• I don’t mean to be rude, but neither Eskimos nor Africans experience highly variable environments. You lose 10 IQ points.

        • Having reached 70, I have in fact lost ten points. But the fact is that “highly variable” is your term, and my response was to “extreme hardship”. Let me know if you need help with your reading comprehension, even if you are still talking out of your ass.

  13. 1. Yes, Fred’s shtick is aw-shucks with hand waving. I have a limited appetite for this and thereby have limited my consumption of Fred’s writing over the years. Most writers develop a style or voice after a while and they run with it.

    2. The source of Fred’s Mexi-philia and his antipathy toward arguments and metrics that show hispanics in a bad light is easy enough to suss out. Same as Tom Kratman’s WRT civic vs ethno-nationalism.

    3. From my perspective, IQ is such a useful predictor with such high correlation to so many other metrics that if it didn’t exist, it would behoove us to (re)invent it.

    4. The Intelligent Design crowd are not my cup of tea, but they serve a useful purpose in poking the Darwinians until the Darwinians react by doing a bit more actual science, as opposed to pseudo-scientific activism and status-signaling. You’d think the Darwinians would jump on such gaps in their theory toot sweet given their sworn fealty to science, but not so much. Darwinians are humans, despite their sometimes robo-spergy outward appearance, and humans are hewn from crooked timber. IDer’s thus serve a useful purpose in the progress of science.

    5. Zman’s link to “There’s plenty of time for evolution” ( ) is an example of the phenomenon. In sum, “the numbers of necessary mutations are thereby reduced to about K log L, rather than K^L, where L is the length of the genomic “word,” and K is the number of possible “letters” that can occupy any position in the word.” Read the whole thing; it is short and easy to follow.

    6. IME, the linked paper’s model (K log L) is helpful, though not much better than the IDer’s model (K^L). The IDer model is worst-case, with zero assumptions that might weigh in favor of evolution requiring fewer total mutations and thus less time. OTOH, the Darwinian paper (on the way to K log L) makes several assumptions, all of which favor a shorter time required. Any of those assumptions turn up invalid and K log L is invalid. Not to mention, reality outside the mathematics may easily render K log L hopelessly optimistic.

    6. Instead of proving the IDers wrong, the paper susses out a mathematical lower bound (K log L) to complement the IDer upper bound (K^L). Assuming, of course, no significant events outside the mathematical model (applies to both models).

    7. Quite an assumption, that. The sort of assumption you’d expect to see an economist, sociologist, psychologist, or suchlike make. And when have we ever seen an economic mathematical model to be far off the mark? So, I am sure we can take it on faith that no Eddie Haskell Event or unaccounted for factor renders K log L hors de combat.

    8. Reading #6 & #7, you might get the impression I am not as convinced as the paper’s authors or Zman that they have dispelled the problem of time WRT the theory of evolution via natural selection. You’d be right. My training makes me from Missouri, despite being born elsewhere. Show me the data & evidence. Models are nice, but a model’s validity lies in its predictive power vis a vis reality. Like I wrote, K log L looks & smells like a lower bound. It is progress, though, and was a fun read.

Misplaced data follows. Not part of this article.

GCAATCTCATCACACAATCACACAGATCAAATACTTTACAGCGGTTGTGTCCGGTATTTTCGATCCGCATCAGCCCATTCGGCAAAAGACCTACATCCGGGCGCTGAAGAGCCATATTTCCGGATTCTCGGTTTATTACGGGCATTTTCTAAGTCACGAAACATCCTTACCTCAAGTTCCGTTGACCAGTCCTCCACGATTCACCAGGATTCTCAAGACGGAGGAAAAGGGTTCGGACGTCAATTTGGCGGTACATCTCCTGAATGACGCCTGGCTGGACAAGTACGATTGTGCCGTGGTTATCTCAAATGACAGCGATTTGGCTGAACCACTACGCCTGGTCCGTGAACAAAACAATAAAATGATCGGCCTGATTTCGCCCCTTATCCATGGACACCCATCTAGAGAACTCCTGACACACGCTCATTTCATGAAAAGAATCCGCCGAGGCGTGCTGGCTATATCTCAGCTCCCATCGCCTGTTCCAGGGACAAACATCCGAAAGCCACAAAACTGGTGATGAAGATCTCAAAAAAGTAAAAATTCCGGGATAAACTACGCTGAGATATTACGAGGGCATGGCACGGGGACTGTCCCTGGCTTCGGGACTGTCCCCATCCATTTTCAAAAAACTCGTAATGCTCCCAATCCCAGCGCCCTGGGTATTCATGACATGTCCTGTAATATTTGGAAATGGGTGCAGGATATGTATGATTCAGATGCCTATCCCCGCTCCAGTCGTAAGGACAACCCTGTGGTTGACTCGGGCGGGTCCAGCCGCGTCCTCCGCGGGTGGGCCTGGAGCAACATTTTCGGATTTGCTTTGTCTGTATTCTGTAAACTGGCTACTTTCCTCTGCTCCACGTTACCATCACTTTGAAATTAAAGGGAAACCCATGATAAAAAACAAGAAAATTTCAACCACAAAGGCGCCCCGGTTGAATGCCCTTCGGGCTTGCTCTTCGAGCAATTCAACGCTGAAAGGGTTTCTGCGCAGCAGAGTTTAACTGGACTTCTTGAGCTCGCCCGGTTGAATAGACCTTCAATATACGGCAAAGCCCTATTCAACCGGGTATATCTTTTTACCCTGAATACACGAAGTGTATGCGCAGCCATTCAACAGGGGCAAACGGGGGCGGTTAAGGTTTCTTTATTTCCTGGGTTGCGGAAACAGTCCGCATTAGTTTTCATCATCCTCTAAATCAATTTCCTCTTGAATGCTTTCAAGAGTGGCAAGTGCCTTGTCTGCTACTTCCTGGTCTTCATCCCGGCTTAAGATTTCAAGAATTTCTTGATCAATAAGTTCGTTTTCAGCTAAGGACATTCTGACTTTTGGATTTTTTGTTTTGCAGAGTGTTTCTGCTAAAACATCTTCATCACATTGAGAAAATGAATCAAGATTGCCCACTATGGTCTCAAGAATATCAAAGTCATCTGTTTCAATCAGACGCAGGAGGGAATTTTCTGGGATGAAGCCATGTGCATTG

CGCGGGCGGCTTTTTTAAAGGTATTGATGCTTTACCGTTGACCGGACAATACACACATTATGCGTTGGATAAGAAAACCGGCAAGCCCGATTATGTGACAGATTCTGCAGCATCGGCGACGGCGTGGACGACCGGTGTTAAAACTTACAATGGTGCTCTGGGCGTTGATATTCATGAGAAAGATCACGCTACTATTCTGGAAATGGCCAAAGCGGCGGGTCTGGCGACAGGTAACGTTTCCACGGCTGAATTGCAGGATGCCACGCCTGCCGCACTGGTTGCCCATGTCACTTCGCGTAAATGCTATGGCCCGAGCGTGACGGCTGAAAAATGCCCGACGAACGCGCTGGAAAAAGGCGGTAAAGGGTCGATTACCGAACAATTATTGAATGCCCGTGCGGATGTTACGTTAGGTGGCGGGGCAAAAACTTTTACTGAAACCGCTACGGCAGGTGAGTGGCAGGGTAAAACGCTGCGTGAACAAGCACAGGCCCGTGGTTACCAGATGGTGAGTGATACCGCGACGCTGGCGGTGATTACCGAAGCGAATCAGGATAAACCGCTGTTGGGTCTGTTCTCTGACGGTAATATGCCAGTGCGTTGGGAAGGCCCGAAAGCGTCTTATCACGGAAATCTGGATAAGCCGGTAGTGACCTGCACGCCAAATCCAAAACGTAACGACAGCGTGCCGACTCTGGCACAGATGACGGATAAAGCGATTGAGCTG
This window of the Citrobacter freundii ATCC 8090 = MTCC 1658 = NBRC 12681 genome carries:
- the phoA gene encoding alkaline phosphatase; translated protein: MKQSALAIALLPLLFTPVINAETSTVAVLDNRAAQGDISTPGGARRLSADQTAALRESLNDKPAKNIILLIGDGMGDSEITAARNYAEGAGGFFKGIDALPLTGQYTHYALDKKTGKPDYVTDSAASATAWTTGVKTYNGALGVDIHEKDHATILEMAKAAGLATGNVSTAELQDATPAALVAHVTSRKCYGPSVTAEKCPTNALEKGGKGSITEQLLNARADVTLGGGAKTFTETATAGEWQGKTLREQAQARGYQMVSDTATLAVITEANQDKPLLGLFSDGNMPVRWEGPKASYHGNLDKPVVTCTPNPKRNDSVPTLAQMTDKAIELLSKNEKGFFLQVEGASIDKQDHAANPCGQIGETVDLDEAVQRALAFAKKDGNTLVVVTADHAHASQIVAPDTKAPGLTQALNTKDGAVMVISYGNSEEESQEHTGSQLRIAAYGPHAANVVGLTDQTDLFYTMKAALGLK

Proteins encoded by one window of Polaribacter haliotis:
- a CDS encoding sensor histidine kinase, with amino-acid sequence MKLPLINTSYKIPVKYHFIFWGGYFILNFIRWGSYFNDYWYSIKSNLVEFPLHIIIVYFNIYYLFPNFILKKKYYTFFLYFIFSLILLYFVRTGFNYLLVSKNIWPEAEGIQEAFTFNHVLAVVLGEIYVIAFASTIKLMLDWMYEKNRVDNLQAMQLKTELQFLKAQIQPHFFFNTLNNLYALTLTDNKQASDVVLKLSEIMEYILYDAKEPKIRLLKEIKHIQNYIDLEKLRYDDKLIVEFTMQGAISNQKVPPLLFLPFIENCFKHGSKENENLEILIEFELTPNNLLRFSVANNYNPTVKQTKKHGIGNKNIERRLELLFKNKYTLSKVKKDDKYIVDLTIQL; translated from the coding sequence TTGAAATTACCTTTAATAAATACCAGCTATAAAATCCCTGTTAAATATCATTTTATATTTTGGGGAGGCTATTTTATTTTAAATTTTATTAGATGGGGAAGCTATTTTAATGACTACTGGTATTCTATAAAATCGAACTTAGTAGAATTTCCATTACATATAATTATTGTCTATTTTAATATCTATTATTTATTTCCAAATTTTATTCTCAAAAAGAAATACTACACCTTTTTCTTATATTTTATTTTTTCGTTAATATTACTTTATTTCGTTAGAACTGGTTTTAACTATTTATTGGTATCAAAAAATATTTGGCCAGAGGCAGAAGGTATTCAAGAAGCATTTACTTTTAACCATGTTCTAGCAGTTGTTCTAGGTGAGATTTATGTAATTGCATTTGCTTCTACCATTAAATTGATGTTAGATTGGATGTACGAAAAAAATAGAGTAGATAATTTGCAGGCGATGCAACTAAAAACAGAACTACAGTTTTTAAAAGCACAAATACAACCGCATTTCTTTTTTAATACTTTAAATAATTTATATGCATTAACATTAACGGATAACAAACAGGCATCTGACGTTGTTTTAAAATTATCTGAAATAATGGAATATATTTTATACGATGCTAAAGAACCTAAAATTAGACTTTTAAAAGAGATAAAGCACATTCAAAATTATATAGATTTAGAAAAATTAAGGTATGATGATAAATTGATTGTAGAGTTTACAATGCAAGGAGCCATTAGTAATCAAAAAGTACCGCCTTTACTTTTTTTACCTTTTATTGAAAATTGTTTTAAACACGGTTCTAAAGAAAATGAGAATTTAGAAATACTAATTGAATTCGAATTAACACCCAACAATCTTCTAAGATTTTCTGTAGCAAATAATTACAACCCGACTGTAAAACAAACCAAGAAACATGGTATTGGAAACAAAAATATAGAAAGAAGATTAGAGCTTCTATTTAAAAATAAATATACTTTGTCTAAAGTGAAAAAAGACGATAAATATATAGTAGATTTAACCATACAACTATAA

• Well, it’s certainly making those whose ancestors were shorter and stupider taller and smarter. It all depends on who “us” is…

        • Oh, no, no, no, the article posits it is making us taller and smarter all around. An injection of new blood to revitalize the race, as it were. As much as you guys complain about American women, I expected to see more support for a brother who intermarried into an outgroup where the women are muy mujer

          • To be honest, I can actually sympathize with ol’ Fred. Feminism poisoned the minds of the better part of two generations of American women, and there are plenty of smart, hot Mexican chicks that any American guy might be tempted to marry (although they tend not to age particularly well, in my experience). But that’s really no excuse. I suppose that we can at least be grateful that Fred isn’t banging a sheep, so that we are spared his editorializing concerning Ovine Equality.

    • I was waiting, so sure that in no. 7 you were going to mention the modeling of climate change/global warming “scientists” of consensus-ville. Nothing like being able to tweak a model to get just the results you were looking for.

      • Climate scientist-activists are implied by the term “suchlike.” I have a whole list of serious problems with how the climate changers go about their work, but there is only so much time in the day…

  14. Pretty much agree that Fred is …difficult… at times to read. Other times though, he’s quite on-the-mark. Like this recent column:

    “Why should the least productive, most criminal, most dependent of the population rewrite history that in any event they don’t know? The erasure of the South and the Confederacy by people most of whom couldn’t spell it, of Washington and Jefferson and Lee by grifters, race hustlers, wanton illiterates and the Brownshirts of Black Lives Matter…enough.”

  15. That moment when someone you enjoy reading displays the very hard limits of their knowledge and then revels in it…

    (And a. I’m not talking about Fred Reed, who is as ersatz a commentator as they come and b. I’m not a believer in any god or gods.)